I collected postage stamps through most of my childhood. They connected me to historical characters and events in an artistic context. They adorned business documents, government documents, playing cards, and tobacco products. A boy can learn a lot about the functions of the adult society from stamps, and their variety and utility will amaze. Some of the stamps illustrated below will cost thousands of dollars, if you try to buy them, now. The Internal Revenue Service utilized hundreds of "Documentary Stamps," or "Revenue Stamps," affixed to official documents, like contracts, deeds, treaties, hunting licenses, and so on. The variety, design, and importance of stamps did a lot to mature my little mind.
The Post Office Department, now called the "United States Postal Service," or USPS, also issues dozens of commemorative stamps and seasonal stamps every year. In 1960, for instance it issued the "Credo" stamps to commemorate the Founding Fathers of our country. "Credo" is a Latin phrase that means, "I believe."
Unfortunately, the quotes used on the Credo stamps lack gravitas and personality. Jefferson's Credo sounds too generic. It suggests nothing about his complex earthly life. Perhaps the print is so small, no one can actually read the Credo.. It's just as well! The design and color of the Credo stamps, on the other hand, are works of art.
With the right wording, to bring to life the character of Jefferson, as well as to give the American nation orientation and values, I will redraft his and the other five Credos. Their words will spur us to action, just as earlier philosophers like John Locke and Isaac Newton spurred the Founders to action.
The words of Jefferson's Declaration of Independence resonate in my heart every day of the week. His words portend the arrival of a new nation onto the world-scene. Its people will "assume among the powers of the earth, the separate and equal station to which the Laws of Nature and Nature's God entitle them." Jefferson concludes that "these United Colonies" will become "free and independent states; that they are absolved from their allegiance to the British Crown."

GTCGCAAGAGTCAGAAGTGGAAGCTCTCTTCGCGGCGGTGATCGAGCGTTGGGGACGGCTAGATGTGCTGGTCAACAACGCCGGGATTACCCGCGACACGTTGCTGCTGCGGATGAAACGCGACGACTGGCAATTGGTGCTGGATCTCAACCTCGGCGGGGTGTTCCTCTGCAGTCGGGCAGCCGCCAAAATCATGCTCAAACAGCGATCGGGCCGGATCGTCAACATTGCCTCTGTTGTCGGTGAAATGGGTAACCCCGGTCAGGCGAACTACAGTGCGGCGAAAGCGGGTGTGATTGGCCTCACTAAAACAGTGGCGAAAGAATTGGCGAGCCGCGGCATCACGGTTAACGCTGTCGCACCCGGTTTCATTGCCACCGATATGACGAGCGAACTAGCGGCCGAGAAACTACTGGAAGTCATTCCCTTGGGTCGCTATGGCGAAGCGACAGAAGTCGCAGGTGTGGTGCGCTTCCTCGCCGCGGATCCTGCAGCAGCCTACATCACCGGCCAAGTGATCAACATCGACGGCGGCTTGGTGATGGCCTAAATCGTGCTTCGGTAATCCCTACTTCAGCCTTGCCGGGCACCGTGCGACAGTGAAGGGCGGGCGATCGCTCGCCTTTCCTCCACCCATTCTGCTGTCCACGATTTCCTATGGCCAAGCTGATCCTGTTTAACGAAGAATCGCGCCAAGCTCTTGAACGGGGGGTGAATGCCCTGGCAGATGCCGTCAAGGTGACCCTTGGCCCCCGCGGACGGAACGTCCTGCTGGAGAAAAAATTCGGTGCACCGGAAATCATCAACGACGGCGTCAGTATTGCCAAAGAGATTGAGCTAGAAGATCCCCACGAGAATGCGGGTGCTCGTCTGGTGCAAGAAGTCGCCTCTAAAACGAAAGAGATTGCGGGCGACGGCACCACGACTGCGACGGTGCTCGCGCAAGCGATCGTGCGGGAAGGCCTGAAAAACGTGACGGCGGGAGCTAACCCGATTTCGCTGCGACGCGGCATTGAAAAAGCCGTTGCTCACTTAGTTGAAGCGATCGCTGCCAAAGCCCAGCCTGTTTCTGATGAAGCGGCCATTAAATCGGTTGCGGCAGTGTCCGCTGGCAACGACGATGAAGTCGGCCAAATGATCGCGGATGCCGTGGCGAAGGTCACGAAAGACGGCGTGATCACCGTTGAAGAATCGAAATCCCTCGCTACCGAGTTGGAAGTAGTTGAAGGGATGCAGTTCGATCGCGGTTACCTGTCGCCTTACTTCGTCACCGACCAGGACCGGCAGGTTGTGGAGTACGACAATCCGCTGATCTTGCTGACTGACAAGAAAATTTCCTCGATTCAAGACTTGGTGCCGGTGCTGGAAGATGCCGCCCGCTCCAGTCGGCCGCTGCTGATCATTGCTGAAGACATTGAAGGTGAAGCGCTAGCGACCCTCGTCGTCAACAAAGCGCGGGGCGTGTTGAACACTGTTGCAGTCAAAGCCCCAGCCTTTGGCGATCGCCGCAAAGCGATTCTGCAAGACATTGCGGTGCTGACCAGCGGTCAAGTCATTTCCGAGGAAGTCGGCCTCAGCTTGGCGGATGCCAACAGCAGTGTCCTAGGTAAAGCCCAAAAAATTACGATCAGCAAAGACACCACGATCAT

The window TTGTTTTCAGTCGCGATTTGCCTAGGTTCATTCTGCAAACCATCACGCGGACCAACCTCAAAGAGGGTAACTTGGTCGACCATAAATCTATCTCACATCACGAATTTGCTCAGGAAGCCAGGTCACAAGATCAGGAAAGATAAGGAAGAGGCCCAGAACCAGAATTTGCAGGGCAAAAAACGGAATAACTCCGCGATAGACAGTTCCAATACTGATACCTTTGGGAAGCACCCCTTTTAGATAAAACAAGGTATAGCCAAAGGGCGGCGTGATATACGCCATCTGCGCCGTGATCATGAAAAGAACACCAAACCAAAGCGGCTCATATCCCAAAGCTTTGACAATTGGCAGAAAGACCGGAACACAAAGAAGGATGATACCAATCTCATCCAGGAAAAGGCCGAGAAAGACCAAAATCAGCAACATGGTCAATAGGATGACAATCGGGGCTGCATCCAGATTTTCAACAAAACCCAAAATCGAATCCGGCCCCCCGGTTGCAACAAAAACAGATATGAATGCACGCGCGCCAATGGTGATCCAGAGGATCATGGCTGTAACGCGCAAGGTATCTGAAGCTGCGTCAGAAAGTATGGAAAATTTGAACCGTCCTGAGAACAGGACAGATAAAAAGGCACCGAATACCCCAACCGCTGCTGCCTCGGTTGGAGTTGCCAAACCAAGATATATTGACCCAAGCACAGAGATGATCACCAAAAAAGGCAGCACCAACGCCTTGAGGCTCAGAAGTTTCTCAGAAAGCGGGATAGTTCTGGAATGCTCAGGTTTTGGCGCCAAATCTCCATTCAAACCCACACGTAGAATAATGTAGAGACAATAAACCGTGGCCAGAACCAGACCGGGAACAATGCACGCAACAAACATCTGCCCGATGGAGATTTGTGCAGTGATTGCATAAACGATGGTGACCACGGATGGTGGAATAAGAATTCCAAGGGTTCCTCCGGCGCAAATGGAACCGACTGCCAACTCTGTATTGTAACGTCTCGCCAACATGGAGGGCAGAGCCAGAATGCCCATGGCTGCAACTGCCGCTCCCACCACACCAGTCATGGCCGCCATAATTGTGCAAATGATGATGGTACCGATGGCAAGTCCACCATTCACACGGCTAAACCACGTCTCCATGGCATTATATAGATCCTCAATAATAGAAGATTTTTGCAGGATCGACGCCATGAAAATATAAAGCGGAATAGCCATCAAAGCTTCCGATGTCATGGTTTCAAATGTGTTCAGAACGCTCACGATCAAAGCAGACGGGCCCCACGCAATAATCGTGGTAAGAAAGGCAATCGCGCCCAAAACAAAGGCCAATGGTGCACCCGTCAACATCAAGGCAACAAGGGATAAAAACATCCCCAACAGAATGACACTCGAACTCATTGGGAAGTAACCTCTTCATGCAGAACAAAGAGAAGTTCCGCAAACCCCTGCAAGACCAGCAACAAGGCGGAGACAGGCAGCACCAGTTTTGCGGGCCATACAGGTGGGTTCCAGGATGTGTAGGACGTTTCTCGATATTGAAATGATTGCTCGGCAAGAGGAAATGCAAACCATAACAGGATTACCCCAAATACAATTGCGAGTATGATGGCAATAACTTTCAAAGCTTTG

Most Americans today complain about the lack of unity, as much as the colonists did about the lack of political representation. Americans also complain about the lack of a national will to sustain any important effort. They need to understand that our nation, the land-mass we recognize as our own, has reached a crossroads, and that we need to change the ground-rules. We need to divide the country to resolve its disunity. We formalize the division. We divide the nation in order to save it from civil war. We have the same problem that the American colonists had, namely that someone wants to push the nation in a direction we don't want it to go.
You can't get people to talk reasonably about the enduring problems of disunity, the inability of the nation to sustain a national will, or deal coherently with its important problems, because to do so leads them inevitably toward dissolving the Union. Republican or Democrat, they simply don't want to "go there." Most Americans believe that the action of the Founding Fathers was a once and only kind of occurence. Declaring independence from Great Britain and the creation of a new nation. That was then. This is now. We can't move backwards. No, but we can use the past to benefit us in the present. We actually have to return to our revolutionary roots to move forward. The Founders' own words will give us orientation.
Americans, Republican and Democrat, complain about the opposing party obstructing progress. They fuss about bias in the media, how their opponents disable the nation's unity. They rant about it blindly, with only bogus support from their party leaders, who mostly will do anything to keep their jobs. The leaders complain about all this petty infighting--It has to stop, by God!--but they offer no real sense of direction. Hell, the leaders worked hard to get where they are. They don't want to kiss away their jobs, so they tell us nothing. We have to grit our teeth, steel our nerves, and hope for the best. What will change their minds? Shooting people and burning homes, looting and killing? It will be too late then. Our goose will be cooked.
Political reality has moved far outside the American group-think bubble. It ruptured long ago, and no one paid it any attention. We don't have unity, national will, or political coherence. We maintain the illusion of a status quo with lazy clichés: "We'll get through this together;" uphold the virtue of tolerance and diversity. All it means is that we have to knuckle under, when the threats and the shouting grow too loud.
I think the Declaration of Independence has as much validity for modern America as it had for Jefferson and the other Founding Fathers. We need to bring to life again, revisit its convictions and purposes. The end result will be the same—putting new nations on the world-scene, returning to government by a united people.